As rightly pointed out by Tim O’Connor last Friday, HIA compliance is irrelevant for the majority who play rugby at grassroots level given that the medical and legal approach to such players’ welfare is simple — if in doubt; sit them out.
Sticking with grassroots sport, one thing that I would like to see come out of the recent sports law conference is the establishment, as in other jurisdictions, of a specialised panel
of Irish sports lawyers willing to represent athletes, clubs, and leagues on a pro bono basis.
While the excuses that some international athletes use CAS to evade doping sanctions, or stories about how lawyers exploit technicalities to lift players’ suspensions at late-night GAA hearings, can raise a laugh at a conference; those arguments are reserved mainly for the few who can afford the representation.
Lawyers acting voluntarily can also help bring clarity to sports organisations’ and clubs’ rule books and policies.
From my experience, most sports disputes can be traced back to ambiguous, poorly drafted regulations and policies.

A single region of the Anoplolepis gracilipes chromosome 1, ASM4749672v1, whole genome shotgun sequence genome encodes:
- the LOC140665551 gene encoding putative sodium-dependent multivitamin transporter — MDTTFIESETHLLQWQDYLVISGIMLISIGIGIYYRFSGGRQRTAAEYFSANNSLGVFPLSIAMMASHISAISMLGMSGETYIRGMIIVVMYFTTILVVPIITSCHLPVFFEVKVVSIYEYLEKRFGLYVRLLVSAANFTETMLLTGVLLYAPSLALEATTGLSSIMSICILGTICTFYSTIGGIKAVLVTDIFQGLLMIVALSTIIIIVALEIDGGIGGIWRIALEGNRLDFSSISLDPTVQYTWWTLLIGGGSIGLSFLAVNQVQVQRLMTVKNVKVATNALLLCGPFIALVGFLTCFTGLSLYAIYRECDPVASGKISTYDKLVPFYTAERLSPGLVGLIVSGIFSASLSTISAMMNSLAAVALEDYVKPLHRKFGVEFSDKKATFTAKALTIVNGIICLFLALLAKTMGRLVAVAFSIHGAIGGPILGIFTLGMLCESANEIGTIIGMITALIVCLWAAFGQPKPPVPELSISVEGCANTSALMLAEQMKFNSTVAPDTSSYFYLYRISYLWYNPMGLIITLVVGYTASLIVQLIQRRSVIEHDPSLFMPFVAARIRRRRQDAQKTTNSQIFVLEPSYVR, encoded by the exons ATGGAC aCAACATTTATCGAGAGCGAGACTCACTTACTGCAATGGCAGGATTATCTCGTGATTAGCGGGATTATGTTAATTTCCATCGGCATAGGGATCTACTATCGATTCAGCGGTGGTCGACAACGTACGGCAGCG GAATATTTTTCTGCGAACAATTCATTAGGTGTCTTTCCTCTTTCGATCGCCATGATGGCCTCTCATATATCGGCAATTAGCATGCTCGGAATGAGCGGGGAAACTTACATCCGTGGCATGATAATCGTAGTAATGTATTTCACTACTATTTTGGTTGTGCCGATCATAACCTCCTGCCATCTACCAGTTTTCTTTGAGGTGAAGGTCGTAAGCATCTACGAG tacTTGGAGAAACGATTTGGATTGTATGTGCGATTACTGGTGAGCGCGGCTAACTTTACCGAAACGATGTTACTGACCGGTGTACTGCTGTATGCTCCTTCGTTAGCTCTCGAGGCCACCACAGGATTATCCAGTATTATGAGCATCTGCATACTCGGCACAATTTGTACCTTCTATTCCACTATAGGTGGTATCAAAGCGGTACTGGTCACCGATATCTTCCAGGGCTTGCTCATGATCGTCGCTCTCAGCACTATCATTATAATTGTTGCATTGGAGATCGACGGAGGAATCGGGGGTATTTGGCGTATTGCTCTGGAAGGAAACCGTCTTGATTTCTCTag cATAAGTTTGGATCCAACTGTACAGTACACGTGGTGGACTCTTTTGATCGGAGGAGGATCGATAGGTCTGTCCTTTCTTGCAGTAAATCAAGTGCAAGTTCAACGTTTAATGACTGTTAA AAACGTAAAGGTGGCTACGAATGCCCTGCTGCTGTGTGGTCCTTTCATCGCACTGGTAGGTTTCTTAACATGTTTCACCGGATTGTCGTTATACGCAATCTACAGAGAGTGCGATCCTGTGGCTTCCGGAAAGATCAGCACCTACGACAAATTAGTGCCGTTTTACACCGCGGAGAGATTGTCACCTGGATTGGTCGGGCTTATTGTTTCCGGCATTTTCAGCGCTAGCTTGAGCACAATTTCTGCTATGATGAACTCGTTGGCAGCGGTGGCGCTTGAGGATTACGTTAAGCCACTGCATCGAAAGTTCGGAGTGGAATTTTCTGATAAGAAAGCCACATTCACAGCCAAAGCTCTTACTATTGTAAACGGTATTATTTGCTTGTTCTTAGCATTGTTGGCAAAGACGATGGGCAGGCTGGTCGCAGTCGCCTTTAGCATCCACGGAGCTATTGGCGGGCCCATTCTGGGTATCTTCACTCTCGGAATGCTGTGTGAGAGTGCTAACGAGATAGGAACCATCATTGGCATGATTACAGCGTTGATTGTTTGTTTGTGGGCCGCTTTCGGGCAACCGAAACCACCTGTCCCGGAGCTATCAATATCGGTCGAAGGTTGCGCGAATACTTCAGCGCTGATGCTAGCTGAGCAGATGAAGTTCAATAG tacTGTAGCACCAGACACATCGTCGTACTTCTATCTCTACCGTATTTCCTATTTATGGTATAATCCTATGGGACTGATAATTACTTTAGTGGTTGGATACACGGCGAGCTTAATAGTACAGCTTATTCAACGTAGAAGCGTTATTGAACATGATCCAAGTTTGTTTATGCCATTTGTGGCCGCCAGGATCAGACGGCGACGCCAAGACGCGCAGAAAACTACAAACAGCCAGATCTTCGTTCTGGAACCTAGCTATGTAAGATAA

And, let’s be honest, a prime example is the GAA’s Official Guide which is a scout’s knot of loopholes and badly in need of an overhaul.
At present many lawyers do, of course, help their local clubs and leagues, though formally the only place in Ireland that one can go for pro bono advice is probably the innovative sports law clinic run at UCC by law academics Dr Aisling Parkes and Dr Seán Ó Conaill.
The point here is that Ireland, as elsewhere, is an increasingly litigious society. Insurance premiums for sports clubs across the codes are rising and once a dispute or accident happens, it is often too late for the club and legal costs quickly escalate.
A prime example of this occurred here in Australia last year when an U17 Australian Rules player, attempting to take a ‘mark’ near the sideline, landed and impaled his leg on the boundary fence, suffering severe knee damage.
The sideline had been drawn too close to the fence and the player successfully sued his club, the organising league and the council on whose pitch the game took place, receiving Aus$570,000 (aroumd €44,000) in compensation.
A legal case that, literally, is shaping the sporting landscape.
Jack Anderson is professor of sports law at the University of Melbourne.